Radical feminism has not served us well, ladies. And we know this. 


“I wonder what it is about this set of books that has, excuse my pun, penetrated the global market. Mass appreciation doesn't always equate to something good. Think of Hitler! But I think, in this case, it must. It simply must. There's got to be merit in it if so many people agree.

Talk about trying to justify evil and get around one's own conscience! Wow! And I wonder how many people who read the book and go to the movie will use the same line of justification? Professor J. Budziszewski explains that those with guilty consciences must seek companions as guilty as themselves, seeking not to become just, but to justify.



6) I can get behind these shades of grey, though!





7) And since I cannot bring myself to put any innocent children on the same page as a discussion of mainstream pornography, I will end by giving you a little info about St. Valentine to cleanse your palate! 
Valentine was a holy priest in Rome, who, with St. Marius and his family, assisted the martyrs [of] the persecution under Claudius II. He was apprehended, and sent by the emperor to the prefect of Rome, who, on finding all his promises to make him renounce his faith ineffectual, commanded him to be beaten with clubs, and afterwards, to be beheaded, which was executed on February 14, about the year 270. 
One legend says, while awaiting his execution, Valentinus restored the sight of his jailer's blind daughter. Another legend says, on the eve of his death, he penned a farewell note to the jailer's daughter, signing it, "From your Valentine."

St. Valentine is the patron saint of engaged couples and happy marriage. Oh, and of beekeepers! :)



St. Valentine, pray for us! 





38 comments:

  1. These confessions from the "50 Shades" actors actually brightened my morning! Maybe we're not as far gone as we like to pretend to be. 50 Shades of Hope!

    And Happy Valentine's Day, Mrs. Miller! :)

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  2. Amen Leila! Amen! I fear for the souls who will be severely damaged after they watch this movie! Praying!

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  3. I read a post where a woman picked apart the book. I had no idea it was as bad as it was. I thought, yeah, smut, okay, but the actual rundown of the abuse and crap in that book?! WOW!I had to stop reading just the post about it, it was that bad.

    I cannot believe I have Christian friends who read that filth and thought it was wonderful and who are seeing the book. It makes me sick that this is so mainstream.

    St. Valentine, pray for us!

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  4. I have purposely stayed away from all the 50 Shades of Gray not to bury my head in the sand (it has to be dealt with and people have to speak up), only because I have head enough to know that it's pornography. So sickening. I don't understand what the point is.

    I am glad you are speaking up, Leila. I literally have nothing to say about it, I am just dumbfounded over the whole thing. There are just no words. If I should hear anyone saying they want to see the movie though, I hope the right words will come to me. For now, I am just glad others are speaking up against it. Hopefully people will listen.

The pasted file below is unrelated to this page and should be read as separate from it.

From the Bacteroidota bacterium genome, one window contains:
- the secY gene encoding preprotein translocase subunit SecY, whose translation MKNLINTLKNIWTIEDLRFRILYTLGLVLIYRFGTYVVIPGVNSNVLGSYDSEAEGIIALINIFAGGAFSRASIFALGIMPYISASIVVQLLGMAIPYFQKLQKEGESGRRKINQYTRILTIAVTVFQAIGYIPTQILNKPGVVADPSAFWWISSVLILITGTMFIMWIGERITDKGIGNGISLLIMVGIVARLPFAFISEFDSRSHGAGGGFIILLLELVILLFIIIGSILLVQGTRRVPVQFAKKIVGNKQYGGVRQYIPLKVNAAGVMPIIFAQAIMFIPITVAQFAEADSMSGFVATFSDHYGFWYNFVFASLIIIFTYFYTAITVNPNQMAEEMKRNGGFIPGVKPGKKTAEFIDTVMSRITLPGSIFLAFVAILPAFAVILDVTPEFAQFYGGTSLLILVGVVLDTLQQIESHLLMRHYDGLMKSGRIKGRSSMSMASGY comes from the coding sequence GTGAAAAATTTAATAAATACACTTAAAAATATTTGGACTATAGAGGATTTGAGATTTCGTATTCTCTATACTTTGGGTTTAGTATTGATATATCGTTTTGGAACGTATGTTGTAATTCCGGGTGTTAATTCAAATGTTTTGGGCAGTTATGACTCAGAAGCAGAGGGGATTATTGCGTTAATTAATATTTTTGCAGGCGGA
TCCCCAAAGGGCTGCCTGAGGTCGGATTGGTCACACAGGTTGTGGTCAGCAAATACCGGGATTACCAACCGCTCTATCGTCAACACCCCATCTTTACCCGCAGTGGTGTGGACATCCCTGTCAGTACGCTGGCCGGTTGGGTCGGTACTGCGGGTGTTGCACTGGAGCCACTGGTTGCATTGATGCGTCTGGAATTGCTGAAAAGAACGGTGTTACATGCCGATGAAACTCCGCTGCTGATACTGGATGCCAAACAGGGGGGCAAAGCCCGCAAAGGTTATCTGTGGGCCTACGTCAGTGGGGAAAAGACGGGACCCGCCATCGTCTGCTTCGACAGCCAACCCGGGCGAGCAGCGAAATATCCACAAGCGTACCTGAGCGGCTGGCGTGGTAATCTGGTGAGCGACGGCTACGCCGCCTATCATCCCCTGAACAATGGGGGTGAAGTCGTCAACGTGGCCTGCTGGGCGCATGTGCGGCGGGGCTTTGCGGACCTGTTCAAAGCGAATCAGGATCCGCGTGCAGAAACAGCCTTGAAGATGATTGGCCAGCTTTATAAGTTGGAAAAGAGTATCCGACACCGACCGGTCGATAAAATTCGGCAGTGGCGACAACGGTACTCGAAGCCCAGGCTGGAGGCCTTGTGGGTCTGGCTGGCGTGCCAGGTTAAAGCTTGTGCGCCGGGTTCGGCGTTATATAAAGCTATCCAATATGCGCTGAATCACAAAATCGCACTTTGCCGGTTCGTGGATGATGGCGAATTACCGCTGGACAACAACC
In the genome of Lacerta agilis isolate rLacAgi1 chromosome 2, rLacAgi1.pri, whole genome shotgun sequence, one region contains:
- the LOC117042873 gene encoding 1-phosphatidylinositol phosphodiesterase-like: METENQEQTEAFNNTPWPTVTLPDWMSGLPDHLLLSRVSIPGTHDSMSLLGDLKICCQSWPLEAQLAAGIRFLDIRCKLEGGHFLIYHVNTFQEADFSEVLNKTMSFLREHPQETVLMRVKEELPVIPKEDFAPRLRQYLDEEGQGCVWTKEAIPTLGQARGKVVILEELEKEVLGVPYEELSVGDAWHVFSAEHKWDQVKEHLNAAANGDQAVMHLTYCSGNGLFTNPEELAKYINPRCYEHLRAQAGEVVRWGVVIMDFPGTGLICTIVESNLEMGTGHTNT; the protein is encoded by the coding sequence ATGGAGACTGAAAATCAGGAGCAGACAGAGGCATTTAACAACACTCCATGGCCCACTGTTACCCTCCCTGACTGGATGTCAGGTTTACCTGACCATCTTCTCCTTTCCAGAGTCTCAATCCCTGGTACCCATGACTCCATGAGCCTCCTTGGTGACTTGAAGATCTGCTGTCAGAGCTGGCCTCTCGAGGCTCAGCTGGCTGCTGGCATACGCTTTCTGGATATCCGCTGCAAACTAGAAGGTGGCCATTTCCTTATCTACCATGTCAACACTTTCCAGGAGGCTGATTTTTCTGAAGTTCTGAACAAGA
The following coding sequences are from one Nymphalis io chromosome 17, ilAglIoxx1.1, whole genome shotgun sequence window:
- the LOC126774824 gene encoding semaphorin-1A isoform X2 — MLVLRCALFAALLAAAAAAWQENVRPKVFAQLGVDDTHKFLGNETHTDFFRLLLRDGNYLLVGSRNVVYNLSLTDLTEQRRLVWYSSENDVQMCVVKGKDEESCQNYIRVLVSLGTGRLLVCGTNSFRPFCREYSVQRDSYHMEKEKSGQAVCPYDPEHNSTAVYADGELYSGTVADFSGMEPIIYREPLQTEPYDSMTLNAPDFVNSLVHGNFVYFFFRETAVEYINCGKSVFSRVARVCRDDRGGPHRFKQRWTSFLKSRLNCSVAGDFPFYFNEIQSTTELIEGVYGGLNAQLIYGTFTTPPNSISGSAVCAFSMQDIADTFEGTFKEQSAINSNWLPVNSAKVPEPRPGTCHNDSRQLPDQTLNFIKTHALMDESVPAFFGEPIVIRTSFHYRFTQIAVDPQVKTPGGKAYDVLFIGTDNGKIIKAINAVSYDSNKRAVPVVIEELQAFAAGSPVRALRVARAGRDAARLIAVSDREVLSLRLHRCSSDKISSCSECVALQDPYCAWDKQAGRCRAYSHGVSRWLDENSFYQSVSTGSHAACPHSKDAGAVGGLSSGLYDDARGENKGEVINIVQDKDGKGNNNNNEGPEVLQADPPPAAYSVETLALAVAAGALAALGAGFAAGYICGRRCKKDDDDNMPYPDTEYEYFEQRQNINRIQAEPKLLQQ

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  5. 'Where sin abounds, grace also...', there's a Christian antidote to this poison. We should
    support an uplifting movie opening in select cities: Old Fashioned. Chivalry is alive and well in this courtship; Plugged In gives it a very good review..

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  6. As to the book, I know that several women (moms w/ kids) passed it around and shared it. No sense of shame for them. It is just the latest topic for them to giggle and gab about. They are the Oprah- type audience, though, so they grab whatever is popular simply because ... it's popular. I don't think an ounce of thought (morally or otherwise) goes into their choice making. It's all about "what's trending now". Can you see my derp face?

    It was priceless, though, when they brought it up in front of me. But I love weird, uncomfortable social or intellectual challenges. Ohgaw. Helpme. lol

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  7. Archie, agreed! Maggie, great suggestion! And Nubby, ha ha, I'd love to watch you in any real life conversations! :)

    Here's some food for thought that really stops the fans cold, I hear. Ask them if they want their son to be like Christian Grey, or if the would like their daughters to date Christian Grey. Silence is usually the response. ha.

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  8. I share your disgust regarding this film, Leila. But it's important to remember, that unfortunately, 50 SOG is only one of an endless number of violent films out there that that train young people to become immune to violence. So destructive.

    And I disagree with Popcak's analysis ( and I definitely disagree with the idea that feminism is to blame). There are large numbers of men to who pay women to dominate them (a "dominatrix") via physical abuse, humiliation, etc. (I'm not speaking from personal experience!) It's a dark and bizarre part of the human (not just female) psyche that I've never understood.

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  9. Johanne, understood, except that the audience clamoring for these books and this movie are not generally men (by a longshot). They are women. I totally agree with him that woman are tired of being "men" and this type of "fantasy" makes sense in our culture, where everything good (including our natures as male and female) are distorted.